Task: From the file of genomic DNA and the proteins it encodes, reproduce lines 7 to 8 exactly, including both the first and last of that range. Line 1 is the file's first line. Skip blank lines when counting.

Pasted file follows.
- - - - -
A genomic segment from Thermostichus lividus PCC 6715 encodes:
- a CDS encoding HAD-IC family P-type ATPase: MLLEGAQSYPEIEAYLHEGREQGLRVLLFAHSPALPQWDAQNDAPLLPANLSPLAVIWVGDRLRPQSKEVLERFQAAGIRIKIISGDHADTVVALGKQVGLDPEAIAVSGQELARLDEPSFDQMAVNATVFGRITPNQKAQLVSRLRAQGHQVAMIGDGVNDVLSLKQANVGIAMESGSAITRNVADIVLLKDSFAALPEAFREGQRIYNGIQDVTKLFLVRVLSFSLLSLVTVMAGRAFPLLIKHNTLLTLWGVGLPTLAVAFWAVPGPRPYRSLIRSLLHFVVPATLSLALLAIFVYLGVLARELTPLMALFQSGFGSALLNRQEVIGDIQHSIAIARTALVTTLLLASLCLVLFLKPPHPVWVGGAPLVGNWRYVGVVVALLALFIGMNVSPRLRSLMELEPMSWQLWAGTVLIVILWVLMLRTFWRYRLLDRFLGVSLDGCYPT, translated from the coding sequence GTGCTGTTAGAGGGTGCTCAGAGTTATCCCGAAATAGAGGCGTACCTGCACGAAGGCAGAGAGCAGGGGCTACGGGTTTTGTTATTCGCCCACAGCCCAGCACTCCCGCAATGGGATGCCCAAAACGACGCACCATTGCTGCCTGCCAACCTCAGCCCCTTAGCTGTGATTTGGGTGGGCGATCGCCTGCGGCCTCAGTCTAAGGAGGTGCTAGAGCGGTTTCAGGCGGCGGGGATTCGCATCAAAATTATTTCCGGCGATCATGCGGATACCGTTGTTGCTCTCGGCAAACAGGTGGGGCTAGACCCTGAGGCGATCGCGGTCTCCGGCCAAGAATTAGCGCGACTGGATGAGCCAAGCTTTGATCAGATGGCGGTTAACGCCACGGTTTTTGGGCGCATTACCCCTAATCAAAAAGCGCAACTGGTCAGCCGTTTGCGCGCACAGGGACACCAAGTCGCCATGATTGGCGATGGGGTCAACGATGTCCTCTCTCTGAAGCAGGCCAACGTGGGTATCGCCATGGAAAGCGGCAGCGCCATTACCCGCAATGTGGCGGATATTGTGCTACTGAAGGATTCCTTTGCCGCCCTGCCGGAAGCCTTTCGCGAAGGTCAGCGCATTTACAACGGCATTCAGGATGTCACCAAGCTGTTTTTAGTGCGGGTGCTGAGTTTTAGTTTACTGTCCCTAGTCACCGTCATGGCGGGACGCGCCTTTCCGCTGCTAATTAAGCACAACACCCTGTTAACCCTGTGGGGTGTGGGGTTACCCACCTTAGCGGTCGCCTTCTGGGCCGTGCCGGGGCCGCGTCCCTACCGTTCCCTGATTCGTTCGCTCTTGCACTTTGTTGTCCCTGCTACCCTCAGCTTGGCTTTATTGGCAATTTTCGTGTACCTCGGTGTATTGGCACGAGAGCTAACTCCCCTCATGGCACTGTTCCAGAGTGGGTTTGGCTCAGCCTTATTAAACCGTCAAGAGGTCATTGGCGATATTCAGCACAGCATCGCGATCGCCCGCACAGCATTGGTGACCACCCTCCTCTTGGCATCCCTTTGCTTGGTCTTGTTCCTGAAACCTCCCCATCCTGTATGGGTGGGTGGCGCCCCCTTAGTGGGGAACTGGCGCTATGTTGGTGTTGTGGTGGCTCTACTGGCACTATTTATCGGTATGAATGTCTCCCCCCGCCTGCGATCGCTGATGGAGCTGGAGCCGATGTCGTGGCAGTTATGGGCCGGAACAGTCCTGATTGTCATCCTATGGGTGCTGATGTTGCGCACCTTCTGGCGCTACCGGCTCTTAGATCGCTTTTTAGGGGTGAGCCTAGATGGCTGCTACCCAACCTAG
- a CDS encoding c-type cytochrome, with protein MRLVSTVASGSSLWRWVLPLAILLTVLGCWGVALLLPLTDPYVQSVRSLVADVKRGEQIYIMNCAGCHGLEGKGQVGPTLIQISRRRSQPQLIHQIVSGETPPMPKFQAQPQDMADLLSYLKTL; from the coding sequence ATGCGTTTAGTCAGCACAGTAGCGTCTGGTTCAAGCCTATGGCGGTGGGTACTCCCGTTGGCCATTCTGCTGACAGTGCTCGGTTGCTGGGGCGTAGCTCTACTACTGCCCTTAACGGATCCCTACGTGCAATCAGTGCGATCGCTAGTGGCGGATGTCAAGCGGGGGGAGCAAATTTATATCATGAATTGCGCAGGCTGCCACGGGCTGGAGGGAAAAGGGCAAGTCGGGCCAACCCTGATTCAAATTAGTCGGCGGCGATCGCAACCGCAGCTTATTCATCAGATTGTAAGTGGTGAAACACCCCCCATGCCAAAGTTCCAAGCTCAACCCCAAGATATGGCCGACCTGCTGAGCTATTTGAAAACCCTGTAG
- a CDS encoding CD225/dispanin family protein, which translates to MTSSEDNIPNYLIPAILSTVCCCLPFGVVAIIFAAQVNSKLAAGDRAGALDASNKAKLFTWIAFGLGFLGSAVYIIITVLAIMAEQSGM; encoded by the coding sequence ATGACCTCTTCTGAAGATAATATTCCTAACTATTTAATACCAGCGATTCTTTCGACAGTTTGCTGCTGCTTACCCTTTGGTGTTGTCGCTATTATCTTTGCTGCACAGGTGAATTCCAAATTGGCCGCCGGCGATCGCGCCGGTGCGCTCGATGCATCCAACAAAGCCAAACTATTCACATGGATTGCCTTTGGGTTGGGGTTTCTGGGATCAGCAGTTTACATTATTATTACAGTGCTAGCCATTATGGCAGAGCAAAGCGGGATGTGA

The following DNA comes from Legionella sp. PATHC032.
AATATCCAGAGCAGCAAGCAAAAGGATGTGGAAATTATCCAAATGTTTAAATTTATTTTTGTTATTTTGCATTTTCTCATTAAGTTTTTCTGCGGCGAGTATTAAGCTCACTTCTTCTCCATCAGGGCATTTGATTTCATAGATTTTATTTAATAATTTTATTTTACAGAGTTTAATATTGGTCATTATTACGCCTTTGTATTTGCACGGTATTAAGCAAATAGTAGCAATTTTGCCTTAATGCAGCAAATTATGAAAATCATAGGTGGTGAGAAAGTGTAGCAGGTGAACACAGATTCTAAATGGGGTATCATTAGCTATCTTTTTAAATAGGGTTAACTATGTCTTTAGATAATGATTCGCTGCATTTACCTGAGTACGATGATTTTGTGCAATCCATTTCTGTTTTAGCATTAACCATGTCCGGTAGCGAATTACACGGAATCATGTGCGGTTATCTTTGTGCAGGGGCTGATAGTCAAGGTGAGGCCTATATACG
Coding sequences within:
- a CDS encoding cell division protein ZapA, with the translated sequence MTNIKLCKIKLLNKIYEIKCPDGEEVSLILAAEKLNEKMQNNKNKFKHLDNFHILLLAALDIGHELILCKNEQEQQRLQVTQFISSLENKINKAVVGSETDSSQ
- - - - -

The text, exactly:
Coding sequences within:
- a CDS encoding cell division protein ZapA, with the translated sequence MTNIKLCKIKLLNKIYEIKCPDGEEVSLILAAEKLNEKMQNNKNKFKHLDNFHILLLAALDIGHELILCKNEQEQQRLQVTQFISSLENKINKAVVGSETDSSQ